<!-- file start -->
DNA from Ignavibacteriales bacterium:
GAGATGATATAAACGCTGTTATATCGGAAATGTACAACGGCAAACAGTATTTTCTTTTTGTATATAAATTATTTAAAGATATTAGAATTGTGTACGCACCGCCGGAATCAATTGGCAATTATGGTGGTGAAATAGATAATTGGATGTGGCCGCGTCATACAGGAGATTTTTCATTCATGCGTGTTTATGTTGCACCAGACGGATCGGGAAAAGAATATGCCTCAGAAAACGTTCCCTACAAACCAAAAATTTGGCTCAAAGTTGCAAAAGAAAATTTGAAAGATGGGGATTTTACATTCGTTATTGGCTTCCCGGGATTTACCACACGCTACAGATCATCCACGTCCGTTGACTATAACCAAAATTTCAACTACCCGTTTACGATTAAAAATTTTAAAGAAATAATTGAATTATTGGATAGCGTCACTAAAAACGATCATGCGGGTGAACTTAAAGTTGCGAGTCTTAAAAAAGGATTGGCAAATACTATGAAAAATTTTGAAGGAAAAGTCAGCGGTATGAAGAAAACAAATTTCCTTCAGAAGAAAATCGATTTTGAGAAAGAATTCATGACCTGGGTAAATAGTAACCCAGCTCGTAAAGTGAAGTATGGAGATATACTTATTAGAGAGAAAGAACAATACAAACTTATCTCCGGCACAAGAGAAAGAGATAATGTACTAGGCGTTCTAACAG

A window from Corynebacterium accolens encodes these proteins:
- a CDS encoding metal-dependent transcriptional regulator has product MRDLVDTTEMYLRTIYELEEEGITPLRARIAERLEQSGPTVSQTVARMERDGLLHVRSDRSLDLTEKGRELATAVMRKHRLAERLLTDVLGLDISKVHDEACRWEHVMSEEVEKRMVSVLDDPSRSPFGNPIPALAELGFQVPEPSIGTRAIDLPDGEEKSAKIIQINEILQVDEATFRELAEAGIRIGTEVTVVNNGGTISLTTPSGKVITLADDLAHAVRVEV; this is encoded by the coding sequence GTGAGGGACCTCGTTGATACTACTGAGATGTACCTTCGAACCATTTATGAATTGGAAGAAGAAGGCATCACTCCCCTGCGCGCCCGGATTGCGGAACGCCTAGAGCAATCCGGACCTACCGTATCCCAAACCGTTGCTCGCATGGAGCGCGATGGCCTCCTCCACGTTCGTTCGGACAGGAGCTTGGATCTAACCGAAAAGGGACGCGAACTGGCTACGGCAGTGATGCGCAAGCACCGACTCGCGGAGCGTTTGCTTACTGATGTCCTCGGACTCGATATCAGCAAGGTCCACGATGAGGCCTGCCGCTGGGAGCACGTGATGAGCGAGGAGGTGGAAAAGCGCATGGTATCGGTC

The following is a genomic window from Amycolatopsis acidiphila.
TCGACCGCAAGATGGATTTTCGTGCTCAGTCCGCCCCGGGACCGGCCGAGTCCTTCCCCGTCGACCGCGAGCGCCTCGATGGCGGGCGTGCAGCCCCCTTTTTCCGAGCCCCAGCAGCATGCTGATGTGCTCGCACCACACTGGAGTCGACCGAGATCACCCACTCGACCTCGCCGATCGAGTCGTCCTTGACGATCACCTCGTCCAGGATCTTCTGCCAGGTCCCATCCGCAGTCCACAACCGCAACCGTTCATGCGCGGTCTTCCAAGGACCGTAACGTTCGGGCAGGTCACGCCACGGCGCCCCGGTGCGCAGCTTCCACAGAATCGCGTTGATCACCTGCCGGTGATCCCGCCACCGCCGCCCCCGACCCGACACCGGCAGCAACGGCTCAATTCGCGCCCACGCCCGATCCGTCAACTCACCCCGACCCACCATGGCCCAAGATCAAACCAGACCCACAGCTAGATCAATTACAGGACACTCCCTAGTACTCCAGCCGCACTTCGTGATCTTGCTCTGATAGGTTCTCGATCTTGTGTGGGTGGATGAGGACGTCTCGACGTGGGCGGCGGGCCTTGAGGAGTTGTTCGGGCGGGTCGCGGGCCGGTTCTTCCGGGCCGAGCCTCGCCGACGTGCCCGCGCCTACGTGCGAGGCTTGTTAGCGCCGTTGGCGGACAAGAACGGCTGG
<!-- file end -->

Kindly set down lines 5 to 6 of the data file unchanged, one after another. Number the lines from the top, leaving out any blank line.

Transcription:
The following is a genomic window from Amycolatopsis acidiphila.
TCGACCGCAAGATGGATTTTCGTGCTCAGTCCGCCCCGGGACCGGCCGAGTCCTTCCCCGTCGACCGCGAGCGCCTCGATGGCGGGCGTGCAGCCCCCTTTTTCCGAGCCCCAGCAGCATGCTGATGTGCTCGCACCACACTGGAGTCGACCGAGATCACCCACTCGACCTCGCCGATCGAGTCGTCCTTGACGATCACCTCGTCCAGGATCTTCTGCCAGGTCCCATCCGCAGTCCACAACCGCAACCGTTCATGCGCGGTCTTCCAAGGACCGTAACGTTCGGGCAGGTCACGCCACGGCGCCCCGGTGCGCAGCTTCCACAGAATCGCGTTGATCACCTGCCGGTGATCCCGCCACCGCCGCCCCCGACCCGACACCGGCAGCAACGGCTCAATTCGCGCCCACGCCCGATCCGTCAACTCACCCCGACCCACCATGGCCCAAGATCAAACCAGACCCACAGCTAGATCAATTACAGGACACTCCCTAGTACTCCAGCCGCACTTCGTGATCTTGCTCTGATAGGTTCTCGATCTTGTGTGGGTGGATGAGGACGTCTCGACGTGGGCGGCGGGCCTTGAGGAGTTGTTCGGGCGGGTCGCGGGCCGGTTCTTCCGGGCCGAGCCTCGCCGACGTGCCCGCGCCTACGTGCGAGGCTTGTTAGCGCCGTTGGCGGACAAGAACGGCTGG